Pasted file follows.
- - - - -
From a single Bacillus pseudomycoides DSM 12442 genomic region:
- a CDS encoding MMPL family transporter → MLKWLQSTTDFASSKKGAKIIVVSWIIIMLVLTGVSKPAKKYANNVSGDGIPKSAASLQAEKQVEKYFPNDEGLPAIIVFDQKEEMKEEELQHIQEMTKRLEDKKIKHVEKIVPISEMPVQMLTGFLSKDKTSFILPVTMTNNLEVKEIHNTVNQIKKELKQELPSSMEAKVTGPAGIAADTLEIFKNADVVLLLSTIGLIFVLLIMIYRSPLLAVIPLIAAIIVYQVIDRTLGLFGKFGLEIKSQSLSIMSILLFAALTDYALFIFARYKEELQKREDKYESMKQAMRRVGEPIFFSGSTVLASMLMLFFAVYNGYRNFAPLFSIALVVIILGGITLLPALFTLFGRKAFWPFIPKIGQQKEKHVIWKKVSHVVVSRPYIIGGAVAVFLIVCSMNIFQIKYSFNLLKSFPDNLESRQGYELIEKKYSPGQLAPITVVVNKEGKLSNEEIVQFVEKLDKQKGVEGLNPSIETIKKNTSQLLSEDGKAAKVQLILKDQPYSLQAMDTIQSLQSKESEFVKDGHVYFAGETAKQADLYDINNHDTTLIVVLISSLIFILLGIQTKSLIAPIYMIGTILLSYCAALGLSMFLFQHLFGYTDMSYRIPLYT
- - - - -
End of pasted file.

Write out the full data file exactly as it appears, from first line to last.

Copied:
From a single Bacillus pseudomycoides DSM 12442 genomic region:
- a CDS encoding MMPL family transporter → MLKWLQSTTDFASSKKGAKIIVVSWIIIMLVLTGVSKPAKKYANNVSGDGIPKSAASLQAEKQVEKYFPNDEGLPAIIVFDQKEEMKEEELQHIQEMTKRLEDKKIKHVEKIVPISEMPVQMLTGFLSKDKTSFILPVTMTNNLEVKEIHNTVNQIKKELKQELPSSMEAKVTGPAGIAADTLEIFKNADVVLLLSTIGLIFVLLIMIYRSPLLAVIPLIAAIIVYQVIDRTLGLFGKFGLEIKSQSLSIMSILLFAALTDYALFIFARYKEELQKREDKYESMKQAMRRVGEPIFFSGSTVLASMLMLFFAVYNGYRNFAPLFSIALVVIILGGITLLPALFTLFGRKAFWPFIPKIGQQKEKHVIWKKVSHVVVSRPYIIGGAVAVFLIVCSMNIFQIKYSFNLLKSFPDNLESRQGYELIEKKYSPGQLAPITVVVNKEGKLSNEEIVQFVEKLDKQKGVEGLNPSIETIKKNTSQLLSEDGKAAKVQLILKDQPYSLQAMDTIQSLQSKESEFVKDGHVYFAGETAKQADLYDINNHDTTLIVVLISSLIFILLGIQTKSLIAPIYMIGTILLSYCAALGLSMFLFQHLFGYTDMSYRIPLYT